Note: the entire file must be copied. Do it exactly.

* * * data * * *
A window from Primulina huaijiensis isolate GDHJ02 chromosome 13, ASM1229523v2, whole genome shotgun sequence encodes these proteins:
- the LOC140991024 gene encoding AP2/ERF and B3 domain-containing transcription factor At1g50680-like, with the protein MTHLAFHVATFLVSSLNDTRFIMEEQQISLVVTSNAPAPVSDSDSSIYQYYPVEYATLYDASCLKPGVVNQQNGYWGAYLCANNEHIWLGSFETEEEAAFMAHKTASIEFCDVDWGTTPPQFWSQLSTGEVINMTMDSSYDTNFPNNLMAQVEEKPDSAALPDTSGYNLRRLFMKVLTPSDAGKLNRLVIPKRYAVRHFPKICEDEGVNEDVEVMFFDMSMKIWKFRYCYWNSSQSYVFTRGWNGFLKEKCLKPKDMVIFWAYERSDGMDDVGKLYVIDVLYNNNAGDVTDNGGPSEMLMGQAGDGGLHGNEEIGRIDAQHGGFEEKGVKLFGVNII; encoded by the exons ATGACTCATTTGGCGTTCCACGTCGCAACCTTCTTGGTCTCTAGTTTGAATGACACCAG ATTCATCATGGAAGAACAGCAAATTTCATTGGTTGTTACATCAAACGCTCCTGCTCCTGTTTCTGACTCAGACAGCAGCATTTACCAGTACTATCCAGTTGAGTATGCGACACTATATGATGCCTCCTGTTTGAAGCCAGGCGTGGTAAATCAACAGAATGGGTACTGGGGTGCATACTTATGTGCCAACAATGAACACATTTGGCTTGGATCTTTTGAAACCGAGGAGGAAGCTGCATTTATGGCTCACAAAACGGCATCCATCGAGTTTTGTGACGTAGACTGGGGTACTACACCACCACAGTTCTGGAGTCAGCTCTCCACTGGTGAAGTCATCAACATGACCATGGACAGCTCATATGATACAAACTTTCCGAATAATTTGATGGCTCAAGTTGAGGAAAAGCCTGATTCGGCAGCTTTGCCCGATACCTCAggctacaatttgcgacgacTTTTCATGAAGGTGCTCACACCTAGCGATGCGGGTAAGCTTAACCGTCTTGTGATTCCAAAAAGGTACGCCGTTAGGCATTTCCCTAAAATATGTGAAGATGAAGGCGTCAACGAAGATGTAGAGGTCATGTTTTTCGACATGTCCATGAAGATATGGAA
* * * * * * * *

A window from Primulina huaijiensis isolate GDHJ02 chromosome 13, ASM1229523v2, whole genome shotgun sequence encodes these proteins:
- the LOC140991024 gene encoding AP2/ERF and B3 domain-containing transcription factor At1g50680-like, with the protein MTHLAFHVATFLVSSLNDTRFIMEEQQISLVVTSNAPAPVSDSDSSIYQYYPVEYATLYDASCLKPGVVNQQNGYWGAYLCANNEHIWLGSFETEEEAAFMAHKTASIEFCDVDWGTTPPQFWSQLSTGEVINMTMDSSYDTNFPNNLMAQVEEKPDSAALPDTSGYNLRRLFMKVLTPSDAGKLNRLVIPKRYAVRHFPKICEDEGVNEDVEVMFFDMSMKIWKFRYCYWNSSQSYVFTRGWNGFLKEKCLKPKDMVIFWAYERSDGMDDVGKLYVIDVLYNNNAGDVTDNGGPSEMLMGQAGDGGLHGNEEIGRIDAQHGGFEEKGVKLFGVNII; encoded by the exons ATGACTCATTTGGCGTTCCACGTCGCAACCTTCTTGGTCTCTAGTTTGAATGACACCAG ATTCATCATGGAAGAACAGCAAATTTCATTGGTTGTTACATCAAACGCTCCTGCTCCTGTTTCTGACTCAGACAGCAGCATTTACCAGTACTATCCAGTTGAGTATGCGACACTATATGATGCCTCCTGTTTGAAGCCAGGCGTGGTAAATCAACAGAATGGGTACTGGGGTGCATACTTATGTGCCAACAATGAACACATTTGGCTTGGATCTTTTGAAACCGAGGAGGAAGCTGCATTTATGGCTCACAAAACGGCATCCATCGAGTTTTGTGACGTAGACTGGGGTACTACACCACCACAGTTCTGGAGTCAGCTCTCCACTGGTGAAGTCATCAACATGACCATGGACAGCTCATATGATACAAACTTTCCGAATAATTTGATGGCTCAAGTTGAGGAAAAGCCTGATTCGGCAGCTTTGCCCGATACCTCAggctacaatttgcgacgacTTTTCATGAAGGTGCTCACACCTAGCGATGCGGGTAAGCTTAACCGTCTTGTGATTCCAAAAAGGTACGCCGTTAGGCATTTCCCTAAAATATGTGAAGATGAAGGCGTCAACGAAGATGTAGAGGTCATGTTTTTCGACATGTCCATGAAGATATGGAA